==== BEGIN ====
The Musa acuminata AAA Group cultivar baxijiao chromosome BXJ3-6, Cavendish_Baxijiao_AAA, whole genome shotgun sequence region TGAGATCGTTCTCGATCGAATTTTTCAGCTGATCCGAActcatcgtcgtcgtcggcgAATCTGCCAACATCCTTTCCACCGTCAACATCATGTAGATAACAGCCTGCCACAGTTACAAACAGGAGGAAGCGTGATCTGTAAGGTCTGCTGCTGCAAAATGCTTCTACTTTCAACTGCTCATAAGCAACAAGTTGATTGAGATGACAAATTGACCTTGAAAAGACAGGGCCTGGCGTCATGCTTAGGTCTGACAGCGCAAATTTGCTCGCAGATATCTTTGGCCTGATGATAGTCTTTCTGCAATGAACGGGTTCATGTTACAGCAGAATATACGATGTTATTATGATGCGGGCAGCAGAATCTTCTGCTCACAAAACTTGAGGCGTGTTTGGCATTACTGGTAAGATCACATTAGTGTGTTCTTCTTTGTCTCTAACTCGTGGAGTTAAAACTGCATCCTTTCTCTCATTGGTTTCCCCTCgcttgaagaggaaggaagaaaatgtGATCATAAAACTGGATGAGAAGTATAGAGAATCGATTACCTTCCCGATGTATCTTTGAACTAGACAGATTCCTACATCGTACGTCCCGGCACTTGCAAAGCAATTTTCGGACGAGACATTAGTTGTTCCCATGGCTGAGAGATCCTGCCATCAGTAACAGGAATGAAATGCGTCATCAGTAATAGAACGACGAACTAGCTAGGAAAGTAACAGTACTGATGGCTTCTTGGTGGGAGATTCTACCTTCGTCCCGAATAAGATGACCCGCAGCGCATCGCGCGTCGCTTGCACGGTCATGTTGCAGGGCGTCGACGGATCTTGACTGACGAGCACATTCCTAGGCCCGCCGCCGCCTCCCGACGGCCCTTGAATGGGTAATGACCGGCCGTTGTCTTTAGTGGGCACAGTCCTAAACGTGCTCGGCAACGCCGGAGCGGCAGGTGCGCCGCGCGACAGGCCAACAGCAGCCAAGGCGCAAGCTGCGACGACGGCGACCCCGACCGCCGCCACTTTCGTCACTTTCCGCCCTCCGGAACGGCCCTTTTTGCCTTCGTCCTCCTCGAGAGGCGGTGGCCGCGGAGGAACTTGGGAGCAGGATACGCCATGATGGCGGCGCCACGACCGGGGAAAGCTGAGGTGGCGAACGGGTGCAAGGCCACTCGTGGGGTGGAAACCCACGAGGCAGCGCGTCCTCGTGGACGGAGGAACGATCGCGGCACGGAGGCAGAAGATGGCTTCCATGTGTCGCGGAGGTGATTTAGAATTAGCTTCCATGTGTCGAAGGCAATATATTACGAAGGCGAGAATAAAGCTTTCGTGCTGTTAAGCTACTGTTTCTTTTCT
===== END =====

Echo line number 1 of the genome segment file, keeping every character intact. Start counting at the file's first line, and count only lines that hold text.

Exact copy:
The Musa acuminata AAA Group cultivar baxijiao chromosome BXJ3-6, Cavendish_Baxijiao_AAA, whole genome shotgun sequence region TGAGATCGTTCTCGATCGAATTTTTCAGCTGATCCGAActcatcgtcgtcgtcggcgAATCTGCCAACATCCTTTCCACCGTCAACATCATGTAGATAACAGCCTGCCACAGTTACAAACAGGAGGAAGCGTGATCTGTAAGGTCTGCTGCTGCAAAATGCTTCTACTTTCAACTGCTCATAAGCAACAAGTTGATTGAGATGACAAATTGACCTTGAAAAGACAGGGCCTGGCGTCATGCTTAGGTCTGACAGCGCAAATTTGCTCGCAGATATCTTTGGCCTGATGATAGTCTTTCTGCAATGAACGGGTTCATGTTACAGCAGAATATACGATGTTATTATGATGCGGGCAGCAGAATCTTCTGCTCACAAAACTTGAGGCGTGTTTGGCATTACTGGTAAGATCACATTAGTGTGTTCTTCTTTGTCTCTAACTCGTGGAGTTAAAACTGCATCCTTTCTCTCATTGGTTTCCCCTCgcttgaagaggaaggaagaaaatgtGATCATAAAACTGGATGAGAAGTATAGAGAATCGATTACCTTCCCGATGTATCTTTGAACTAGACAGATTCCTACATCGTACGTCCCGGCACTTGCAAAGCAATTTTCGGACGAGACATTAGTTGTTCCCATGGCTGAGAGATCCTGCCATCAGTAACAGGAATGAAATGCGTCATCAGTAATAGAACGACGAACTAGCTAGGAAAGTAACAGTACTGATGGCTTCTTGGTGGGAGATTCTACCTTCGTCCCGAATAAGATGACCCGCAGCGCATCGCGCGTCGCTTGCACGGTCATGTTGCAGGGCGTCGACGGATCTTGACTGACGAGCACATTCCTAGGCCCGCCGCCGCCTCCCGACGGCCCTTGAATGGGTAATGACCGGCCGTTGTCTTTAGTGGGCACAGTCCTAAACGTGCTCGGCAACGCCGGAGCGGCAGGTGCGCCGCGCGACAGGCCAACAGCAGCCAAGGCGCAAGCTGCGACGACGGCGACCCCGACCGCCGCCACTTTCGTCACTTTCCGCCCTCCGGAACGGCCCTTTTTGCCTTCGTCCTCCTCGAGAGGCGGTGGCCGCGGAGGAACTTGGGAGCAGGATACGCCATGATGGCGGCGCCACGACCGGGGAAAGCTGAGGTGGCGAACGGGTGCAAGGCCACTCGTGGGGTGGAAACCCACGAGGCAGCGCGTCCTCGTGGACGGAGGAACGATCGCGGCACGGAGGCAGAAGATGGCTTCCATGTGTCGCGGAGGTGATTTAGAATTAGCTTCCATGTGTCGAAGGCAATATATTACGAAGGCGAGAATAAAGCTTTCGTGCTGTTAAGCTACTGTTTCTTTTCT